Blurring the lines between artist, curator, and educator Guatemala City-based artist Stefan Benchaom’s (b. 1983) work evades simplistic classification. As the founder of the experimental art space Proyectos Ultravioletain Guatemala City and co-founder of Buró de Intervenciones Públicas—a collective that revives the Situationist critique by intervening in public space through art, architecture, design and urban projects—Benchaom exemplifies how the radical critique of the 1960s can take new forms in our contemporary. In 2012 he was a pivotal figure in broadening the contemporary art scene in Guatemala city, co-founding the city's newNuevo Museo de Arte Contemporáneo, “NuMu.” This week, Benchoam reflects on works that intrigued him at the Material Art Fair, opening February 9th in Mexico City.
In a fair that has quickly established itself as a hub for the youngest and freshest artistic talent, it’s most rewarding to find this gem by Geraldo De Barros (1923-1998). The work is part of his "Sobras" series, which came towards the end of his multidisciplinary career. With this series (and whilst being confined to a wheelchair with restricted speech due to several strokes) he revisited his photographic archive with a pair of scissors, and conjured a whole new language to speak from within his already rich practice.
This untitled work by the young Colombian Mateo Zúñiga is poetry. In it, he uses the pastedown of an old book to lay down a drawing that is as simple as it is complex. It’s a landscape, it’s a a storm that is brewing, it’s density, it’s the sea. It’s all and nothing at all.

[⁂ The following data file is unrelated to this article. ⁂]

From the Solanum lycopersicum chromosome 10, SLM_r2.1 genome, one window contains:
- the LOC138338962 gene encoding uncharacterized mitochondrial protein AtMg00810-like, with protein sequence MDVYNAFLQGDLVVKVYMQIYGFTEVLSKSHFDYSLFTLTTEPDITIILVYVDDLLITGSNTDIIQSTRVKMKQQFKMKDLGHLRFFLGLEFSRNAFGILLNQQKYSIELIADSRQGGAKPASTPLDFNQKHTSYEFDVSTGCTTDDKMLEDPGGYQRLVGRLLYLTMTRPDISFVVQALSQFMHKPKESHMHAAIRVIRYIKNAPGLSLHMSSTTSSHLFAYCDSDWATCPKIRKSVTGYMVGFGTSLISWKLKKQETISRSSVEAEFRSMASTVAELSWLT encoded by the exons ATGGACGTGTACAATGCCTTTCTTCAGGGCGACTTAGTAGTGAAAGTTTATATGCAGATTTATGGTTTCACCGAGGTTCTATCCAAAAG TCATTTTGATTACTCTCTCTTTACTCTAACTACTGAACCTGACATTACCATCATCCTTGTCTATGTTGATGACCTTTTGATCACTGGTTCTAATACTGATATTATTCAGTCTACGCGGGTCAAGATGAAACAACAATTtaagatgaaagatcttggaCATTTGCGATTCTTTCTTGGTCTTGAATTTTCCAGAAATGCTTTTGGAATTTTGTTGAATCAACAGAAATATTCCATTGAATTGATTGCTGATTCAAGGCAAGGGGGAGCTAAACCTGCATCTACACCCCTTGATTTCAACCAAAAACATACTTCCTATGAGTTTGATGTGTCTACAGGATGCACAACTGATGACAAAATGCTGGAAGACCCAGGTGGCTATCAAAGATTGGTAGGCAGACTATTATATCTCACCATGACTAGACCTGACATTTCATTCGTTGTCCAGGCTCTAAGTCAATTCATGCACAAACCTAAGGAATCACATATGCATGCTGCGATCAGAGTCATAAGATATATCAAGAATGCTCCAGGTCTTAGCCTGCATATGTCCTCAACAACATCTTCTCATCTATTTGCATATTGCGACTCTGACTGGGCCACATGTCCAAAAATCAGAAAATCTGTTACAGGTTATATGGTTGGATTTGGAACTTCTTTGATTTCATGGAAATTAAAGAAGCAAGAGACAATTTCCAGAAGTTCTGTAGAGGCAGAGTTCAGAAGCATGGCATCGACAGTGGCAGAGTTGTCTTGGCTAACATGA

Much like the characters depicted in Darby Milbrath’s Ballroom, my eyes keep effortlessly dancing from one side of this painting to the other. However, what's most peculiar about it is the stony and mysterious way in which the characters gaze at one another, and in turn, the way in which we find ourselves gazing into this deliciously tense scene that seems to be right about to unfold before our eyes.
Although he is best known for his wild ways and expressive work, this black squid ink on paper drawing of a naked and contorted woman seems suspended in time. It's just as art brut as it is refined, whilst staying true to his characteristic style. It's as if Becerra, Matisse, and Dubuffet had gone out for a long night of drinks and smokes around town, and left nothing to show for it except for this work that channels the spirit of their otherworldly encounter.
There is something very enigmatic about Elsa-Louise Manceaux’s recent egg-tempera and color pencil on linen paintings. The works are quiet and subdued, yet have a hazy and hypnotic aura to them that pull viewers in for long contemplation. Going to the Party Knowing We’re All Going to Hell? Yes, it sounds like a hell of a party!